My assistant Sam and I were recceing this location (which is a 531ft cliff on the South coast of Britain) for a shoot I had the next day before we lost the light. I was scaring him shitless by shimmying on my stomach to look over the edge and take some shots and he held onto my back belt hook while yelling at me. I spotted all these birds so far below us that they looked like tiny white bugs on the floor and pointed these out to him and he started to calm it and look over the edge too. We were watching in awe for ages as they made those crazy cool pulsating shapes by flying all together at once and then I realised they had started to fly towards and up the side of the cliff at exactly the spot we were fucking peering over. I screamed at Sam to stand up at the edge and legged it back a bit to get the shot and 10 seconds later this cloud of gulls came up over the cliff-edge like a wave, darting and surrounding him while I was screaming, swearing and shooting at the same time. This photo was one of the ones I took after I had calmed down and caught Sam unawares, walking back to the few birds that were still flying around after the main show. It was all over in about 20 seconds and think it was the most perfect right-time-right-place moment I have ever experienced.
We bought tickets for the last train too late so they had run out of sleeper beds, but we were so excited to swap Bangkok with it’s smog and ladyboys for the jungle that we took the last seats in 3rd class without hesitation. Once the train had gained a bit of speed, bringing bugs and cold wind through the massive open windows and straight into our faces, we found there was actually no comfortable position in our hard upright seats and realised our mistake – knowing the next 12 hours was gonna be a long one.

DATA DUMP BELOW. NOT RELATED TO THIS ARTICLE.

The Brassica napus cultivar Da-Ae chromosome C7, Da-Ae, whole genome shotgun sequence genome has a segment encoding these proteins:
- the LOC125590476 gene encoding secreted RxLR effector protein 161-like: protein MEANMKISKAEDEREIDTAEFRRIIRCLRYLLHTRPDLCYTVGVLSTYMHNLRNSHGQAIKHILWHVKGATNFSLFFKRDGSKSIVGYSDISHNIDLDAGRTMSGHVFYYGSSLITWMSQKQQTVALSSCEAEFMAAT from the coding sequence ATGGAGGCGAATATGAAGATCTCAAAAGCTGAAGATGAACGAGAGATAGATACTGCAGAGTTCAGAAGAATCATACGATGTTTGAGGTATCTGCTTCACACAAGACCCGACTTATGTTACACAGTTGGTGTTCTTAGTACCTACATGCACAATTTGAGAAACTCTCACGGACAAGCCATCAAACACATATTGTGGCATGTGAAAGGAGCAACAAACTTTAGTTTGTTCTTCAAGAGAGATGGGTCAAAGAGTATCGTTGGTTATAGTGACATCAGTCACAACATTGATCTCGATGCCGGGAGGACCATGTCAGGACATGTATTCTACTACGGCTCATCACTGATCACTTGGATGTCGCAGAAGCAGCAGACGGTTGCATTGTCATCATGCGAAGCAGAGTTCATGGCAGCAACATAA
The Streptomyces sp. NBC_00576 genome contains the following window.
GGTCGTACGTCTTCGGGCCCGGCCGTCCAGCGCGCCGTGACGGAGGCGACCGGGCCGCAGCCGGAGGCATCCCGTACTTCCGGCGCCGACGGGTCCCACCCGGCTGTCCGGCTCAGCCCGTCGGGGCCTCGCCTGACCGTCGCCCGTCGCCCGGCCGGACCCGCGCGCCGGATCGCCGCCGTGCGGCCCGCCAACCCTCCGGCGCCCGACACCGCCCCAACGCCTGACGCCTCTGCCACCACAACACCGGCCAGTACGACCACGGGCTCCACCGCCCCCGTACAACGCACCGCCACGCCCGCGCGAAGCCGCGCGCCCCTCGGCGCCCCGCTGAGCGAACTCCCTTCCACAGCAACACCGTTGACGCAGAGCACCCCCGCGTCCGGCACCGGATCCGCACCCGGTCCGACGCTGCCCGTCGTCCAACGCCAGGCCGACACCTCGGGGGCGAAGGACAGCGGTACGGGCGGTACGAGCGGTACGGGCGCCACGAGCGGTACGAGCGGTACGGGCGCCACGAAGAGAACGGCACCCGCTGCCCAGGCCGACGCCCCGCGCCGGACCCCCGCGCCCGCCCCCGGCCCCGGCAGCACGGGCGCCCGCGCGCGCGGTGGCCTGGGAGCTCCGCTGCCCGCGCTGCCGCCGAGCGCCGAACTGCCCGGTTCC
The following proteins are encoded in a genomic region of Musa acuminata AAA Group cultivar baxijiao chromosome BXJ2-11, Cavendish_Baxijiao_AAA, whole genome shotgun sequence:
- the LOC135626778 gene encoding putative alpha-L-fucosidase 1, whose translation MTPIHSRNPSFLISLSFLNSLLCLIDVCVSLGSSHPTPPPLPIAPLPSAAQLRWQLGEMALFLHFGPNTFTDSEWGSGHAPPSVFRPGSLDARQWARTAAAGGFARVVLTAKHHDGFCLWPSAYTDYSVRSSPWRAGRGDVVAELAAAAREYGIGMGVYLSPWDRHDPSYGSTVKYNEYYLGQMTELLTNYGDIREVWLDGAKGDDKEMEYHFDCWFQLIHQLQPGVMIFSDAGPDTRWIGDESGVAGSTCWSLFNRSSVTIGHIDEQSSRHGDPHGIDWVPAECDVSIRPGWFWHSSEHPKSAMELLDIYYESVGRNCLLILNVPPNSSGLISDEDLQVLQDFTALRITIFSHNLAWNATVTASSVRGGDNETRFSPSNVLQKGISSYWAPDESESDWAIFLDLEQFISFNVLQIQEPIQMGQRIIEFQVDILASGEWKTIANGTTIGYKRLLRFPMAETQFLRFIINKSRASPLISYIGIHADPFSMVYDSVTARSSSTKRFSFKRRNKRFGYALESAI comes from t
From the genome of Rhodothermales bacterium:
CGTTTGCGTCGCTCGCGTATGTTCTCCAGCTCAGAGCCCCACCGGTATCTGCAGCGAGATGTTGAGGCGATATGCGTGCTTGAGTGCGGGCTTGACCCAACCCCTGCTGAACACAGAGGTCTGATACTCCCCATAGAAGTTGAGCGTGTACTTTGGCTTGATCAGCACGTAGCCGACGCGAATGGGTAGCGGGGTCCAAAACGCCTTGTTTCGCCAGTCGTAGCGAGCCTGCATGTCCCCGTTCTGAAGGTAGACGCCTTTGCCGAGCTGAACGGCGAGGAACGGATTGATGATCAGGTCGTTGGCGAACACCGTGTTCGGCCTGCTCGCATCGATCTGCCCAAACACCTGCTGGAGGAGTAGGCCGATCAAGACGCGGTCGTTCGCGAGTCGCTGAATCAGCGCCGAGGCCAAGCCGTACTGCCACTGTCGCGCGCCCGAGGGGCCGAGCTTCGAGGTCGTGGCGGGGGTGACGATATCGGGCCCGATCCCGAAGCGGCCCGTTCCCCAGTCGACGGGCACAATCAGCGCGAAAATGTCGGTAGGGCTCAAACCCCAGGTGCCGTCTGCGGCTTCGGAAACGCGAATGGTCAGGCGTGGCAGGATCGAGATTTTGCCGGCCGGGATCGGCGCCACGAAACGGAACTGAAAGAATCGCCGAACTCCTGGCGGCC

It’s hilarious looking back, I ended up putting on every layer of clothing I had in my backpack and had to cross a lot of friendship boundaries very fast with my brand new German friend to snuggle up with her for warmth, sharing our only bag of Doritos we managed to bring. The hardest part was holding onto my piss for as long as I could so I didn’t have to face the hole-to-track loo full of colourful spiders (numerous Chang’s at a street stall outside the station wasn’t such a great idea after all). But as the sun rose at 5am, when we were speeding through rolling hills of jungle and everyone else was tucked away in their silly little beds, we were the ones hanging off railings and taking photos in between carriages having the best moment of our lives to date.
After 12 hours of trying to sleep upright with cold wind and bugs flying in your face and holding in your piss so you don’t have to deal with the situation of squatting over the hole leading straight to the tracks in a tiny space full of colourful eight-legged creatures; experiencing sunrise over the jungle from in between carriages of a speeding train makes it all ok actually.
I escaped to the coast for a few nights with my sister and convinced her climb this crazy large rock out in the ocean. She was starkers and had to climb up to the top using little foot holes cut into the rock, and once we’d got the shot (which was recently exhibited at this show in London) we realised we had a shocked little audience of OAP dog walkers back on the shore. Things you do for love.
Every summer I go to Spain with my family, and this was from a few years back on a super nice beach we went to for the day. I was trying to get my sister to do a handstand for a shot but after a good long while waiting for her to nail it I gave up (she can’t even do them on solid ground let alone in waves) and we opted for an armstand instead.